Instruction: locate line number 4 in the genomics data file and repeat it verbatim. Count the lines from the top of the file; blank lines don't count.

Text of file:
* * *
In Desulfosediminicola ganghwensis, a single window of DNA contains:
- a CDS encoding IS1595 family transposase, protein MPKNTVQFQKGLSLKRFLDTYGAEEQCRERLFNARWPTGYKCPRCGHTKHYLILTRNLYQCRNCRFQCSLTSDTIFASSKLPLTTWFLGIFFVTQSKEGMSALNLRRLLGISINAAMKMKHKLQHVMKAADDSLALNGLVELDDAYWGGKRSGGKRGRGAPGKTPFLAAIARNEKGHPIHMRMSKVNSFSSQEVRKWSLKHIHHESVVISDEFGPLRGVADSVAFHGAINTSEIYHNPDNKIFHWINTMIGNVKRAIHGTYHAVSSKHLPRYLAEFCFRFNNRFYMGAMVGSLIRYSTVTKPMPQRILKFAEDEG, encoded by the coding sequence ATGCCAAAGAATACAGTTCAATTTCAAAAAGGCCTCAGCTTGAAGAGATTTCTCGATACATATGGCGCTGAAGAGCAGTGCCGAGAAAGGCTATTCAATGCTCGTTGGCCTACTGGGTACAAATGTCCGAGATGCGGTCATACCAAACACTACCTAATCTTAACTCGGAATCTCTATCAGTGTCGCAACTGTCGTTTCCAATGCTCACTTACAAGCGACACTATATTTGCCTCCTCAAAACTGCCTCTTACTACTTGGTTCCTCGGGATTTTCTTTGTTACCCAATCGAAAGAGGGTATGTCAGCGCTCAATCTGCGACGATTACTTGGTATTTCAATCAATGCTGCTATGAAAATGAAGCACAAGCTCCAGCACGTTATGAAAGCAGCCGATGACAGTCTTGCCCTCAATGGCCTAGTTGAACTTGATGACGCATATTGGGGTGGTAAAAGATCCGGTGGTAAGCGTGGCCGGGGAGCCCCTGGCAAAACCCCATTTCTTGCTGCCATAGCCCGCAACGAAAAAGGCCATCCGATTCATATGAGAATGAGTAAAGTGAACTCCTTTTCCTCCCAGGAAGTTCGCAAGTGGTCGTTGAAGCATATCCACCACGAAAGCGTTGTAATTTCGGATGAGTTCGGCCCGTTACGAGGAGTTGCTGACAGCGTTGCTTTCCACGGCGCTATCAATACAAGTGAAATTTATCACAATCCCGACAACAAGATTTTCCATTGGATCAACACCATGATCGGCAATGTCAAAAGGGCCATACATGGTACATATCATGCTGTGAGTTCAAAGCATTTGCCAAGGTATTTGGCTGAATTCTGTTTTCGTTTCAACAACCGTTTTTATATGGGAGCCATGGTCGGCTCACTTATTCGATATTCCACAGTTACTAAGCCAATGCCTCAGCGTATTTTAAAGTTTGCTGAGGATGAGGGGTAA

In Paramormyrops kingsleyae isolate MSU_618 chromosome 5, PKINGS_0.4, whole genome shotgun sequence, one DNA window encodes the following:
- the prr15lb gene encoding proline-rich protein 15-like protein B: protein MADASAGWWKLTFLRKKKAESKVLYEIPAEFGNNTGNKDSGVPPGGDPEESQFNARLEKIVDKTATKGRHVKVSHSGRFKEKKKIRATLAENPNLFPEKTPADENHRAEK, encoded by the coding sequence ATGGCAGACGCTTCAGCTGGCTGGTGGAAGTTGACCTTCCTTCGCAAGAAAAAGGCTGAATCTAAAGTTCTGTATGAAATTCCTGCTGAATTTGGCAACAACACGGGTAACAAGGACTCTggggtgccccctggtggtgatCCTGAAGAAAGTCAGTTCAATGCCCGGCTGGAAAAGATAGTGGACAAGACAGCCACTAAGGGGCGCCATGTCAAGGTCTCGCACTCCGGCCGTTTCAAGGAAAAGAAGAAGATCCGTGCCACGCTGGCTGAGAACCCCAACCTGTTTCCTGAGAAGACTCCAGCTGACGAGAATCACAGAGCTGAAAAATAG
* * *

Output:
- the prr15lb gene encoding proline-rich protein 15-like protein B: protein MADASAGWWKLTFLRKKKAESKVLYEIPAEFGNNTGNKDSGVPPGGDPEESQFNARLEKIVDKTATKGRHVKVSHSGRFKEKKKIRATLAENPNLFPEKTPADENHRAEK, encoded by the coding sequence ATGGCAGACGCTTCAGCTGGCTGGTGGAAGTTGACCTTCCTTCGCAAGAAAAAGGCTGAATCTAAAGTTCTGTATGAAATTCCTGCTGAATTTGGCAACAACACGGGTAACAAGGACTCTggggtgccccctggtggtgatCCTGAAGAAAGTCAGTTCAATGCCCGGCTGGAAAAGATAGTGGACAAGACAGCCACTAAGGGGCGCCATGTCAAGGTCTCGCACTCCGGCCGTTTCAAGGAAAAGAAGAAGATCCGTGCCACGCTGGCTGAGAACCCCAACCTGTTTCCTGAGAAGACTCCAGCTGACGAGAATCACAGAGCTGAAAAATAG